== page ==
Of course, this is all just making guesses about technology way beyond our current comprehension. Maybe universe-destroying bombs come up rather early in technology on this scale. Who knows.
So much so that parts of Human Male's anatomy seems to be purposely driven for combat and survival. Things like larger muscles, thickness of skull, thickness of neck. Also, societies seem to come together and cooperate, hunker down, in war and conflict. Also seems to me to have some genetic component to that social behaviour.
Only about 50% of men have reproduced through out human history. Raiding a neighbouring village, killing the man, and taking the best women for wives would be a rational though unethical behaviour. Its exactly what the Vikings did.
In fact, there's a growing concern that large and growing percentage of men, currently unattractive to females (internet incels) will lead to radicalization and possibly conflict in the west. As those man try to better their odds of reproduction. Currently they are genetic rejects.
If the base requirement for life is liquid water, then it is a generic property that you find it in most moons and dwarf planets, usually driven by pressure and geothermal or tidal energy. If the under layer is rock instead of ice you could have thermal vent economies like we have in ocean rifts.
In comparison the Earth is a really dry place, the most special thing about it is that the plants support an oxygen economy that might not be necessary for complex life but it sure helps.
Any species that masters interstellar travel is going to know how to cut up something like Ceres or Pluto into hundreds of thousands of miles of shopping malls and apartment buildings and might not find inner solar system bodies that interesting. In fact they might not even have an off-the-shelf landing vehicle that would work on Earth and might spend a few years developing one.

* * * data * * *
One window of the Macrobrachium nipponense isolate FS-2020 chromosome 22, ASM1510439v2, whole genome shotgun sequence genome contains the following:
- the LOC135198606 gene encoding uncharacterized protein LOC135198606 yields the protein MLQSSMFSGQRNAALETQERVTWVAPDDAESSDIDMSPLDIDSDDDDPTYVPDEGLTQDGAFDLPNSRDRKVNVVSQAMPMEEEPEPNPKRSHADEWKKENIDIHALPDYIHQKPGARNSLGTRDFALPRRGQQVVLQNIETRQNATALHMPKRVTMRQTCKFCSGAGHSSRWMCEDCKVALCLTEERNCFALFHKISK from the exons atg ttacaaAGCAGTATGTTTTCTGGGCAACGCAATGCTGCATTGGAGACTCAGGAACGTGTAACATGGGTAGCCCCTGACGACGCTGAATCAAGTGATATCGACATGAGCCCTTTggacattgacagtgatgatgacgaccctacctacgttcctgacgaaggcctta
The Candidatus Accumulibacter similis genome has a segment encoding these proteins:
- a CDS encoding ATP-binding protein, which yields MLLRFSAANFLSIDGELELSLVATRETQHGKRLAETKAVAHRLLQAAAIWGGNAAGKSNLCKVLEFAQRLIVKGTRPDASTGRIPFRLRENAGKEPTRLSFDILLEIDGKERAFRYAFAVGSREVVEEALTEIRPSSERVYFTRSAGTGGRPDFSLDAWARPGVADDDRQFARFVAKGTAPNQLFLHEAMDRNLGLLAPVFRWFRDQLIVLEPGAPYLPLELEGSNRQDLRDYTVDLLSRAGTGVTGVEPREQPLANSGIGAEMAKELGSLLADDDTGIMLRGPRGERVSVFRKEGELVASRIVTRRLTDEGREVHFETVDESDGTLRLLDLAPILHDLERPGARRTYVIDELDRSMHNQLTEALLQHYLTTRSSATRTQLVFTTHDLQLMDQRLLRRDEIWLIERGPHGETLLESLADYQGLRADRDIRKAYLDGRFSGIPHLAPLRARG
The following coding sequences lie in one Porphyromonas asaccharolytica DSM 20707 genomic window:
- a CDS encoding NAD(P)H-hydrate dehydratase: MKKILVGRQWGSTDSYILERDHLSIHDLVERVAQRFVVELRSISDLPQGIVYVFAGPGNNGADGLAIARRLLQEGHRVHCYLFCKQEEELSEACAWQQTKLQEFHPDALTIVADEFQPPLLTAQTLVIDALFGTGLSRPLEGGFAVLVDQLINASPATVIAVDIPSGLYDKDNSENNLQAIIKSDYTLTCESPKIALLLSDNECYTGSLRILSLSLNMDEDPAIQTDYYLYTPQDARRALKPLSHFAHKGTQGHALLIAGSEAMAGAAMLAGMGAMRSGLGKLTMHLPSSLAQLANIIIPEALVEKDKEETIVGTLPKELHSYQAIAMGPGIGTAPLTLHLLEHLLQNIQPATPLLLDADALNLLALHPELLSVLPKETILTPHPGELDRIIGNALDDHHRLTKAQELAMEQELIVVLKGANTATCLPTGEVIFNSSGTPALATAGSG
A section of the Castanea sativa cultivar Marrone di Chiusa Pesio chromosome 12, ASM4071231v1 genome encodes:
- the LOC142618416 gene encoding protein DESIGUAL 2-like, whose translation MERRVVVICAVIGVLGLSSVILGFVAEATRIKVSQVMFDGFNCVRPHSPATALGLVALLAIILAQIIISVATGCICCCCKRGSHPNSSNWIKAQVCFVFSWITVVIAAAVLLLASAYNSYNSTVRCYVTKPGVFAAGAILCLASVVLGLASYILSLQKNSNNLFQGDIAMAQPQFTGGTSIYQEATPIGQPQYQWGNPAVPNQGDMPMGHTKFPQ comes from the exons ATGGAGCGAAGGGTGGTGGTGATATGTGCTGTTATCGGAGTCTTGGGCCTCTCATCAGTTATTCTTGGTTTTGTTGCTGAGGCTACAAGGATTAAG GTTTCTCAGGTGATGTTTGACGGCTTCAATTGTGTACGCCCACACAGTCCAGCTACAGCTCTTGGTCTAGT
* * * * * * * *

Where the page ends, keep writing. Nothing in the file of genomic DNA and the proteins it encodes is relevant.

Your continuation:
Even a modest increase in Earths gravity, or significantly denser atmosphere would make reaching orbit unviable. I also don’t see how life evolving in liquid voids on outer planet moons, or similar environments, could develop much beyond simple invertebrates or equivalent.
I’m really despairing that spacefaring civilisations are at all likely. Life yes, I think it’s likely to be reasonably common at the galactic level. Intelligent life, sure. But I think we’re fantastically lucky to be in the situation we find ourselves. I know statistics says we’re supposed to most likely be typical, but random chance doesn’t care about how many possibilities didn’t show up. If a lottery has a winner, that ticket won just as much no matter if there were 10 losers or a billion of them.
Thus "the Lord has many mansions" and one would expect creativity to be generic in the universe.
Maybe the materials science would still be a deal breaker, but in theory it would be easier to build than a space elevator.
I can't help but think SpaceX and the rest of us are missing out by targeting places like the moon or mars when there are so many asteroids out there. Maybe some of them could be used as a space station or slowly morphed into a spaceship with higher mass than we could ever launch? (like 1036 ganymed)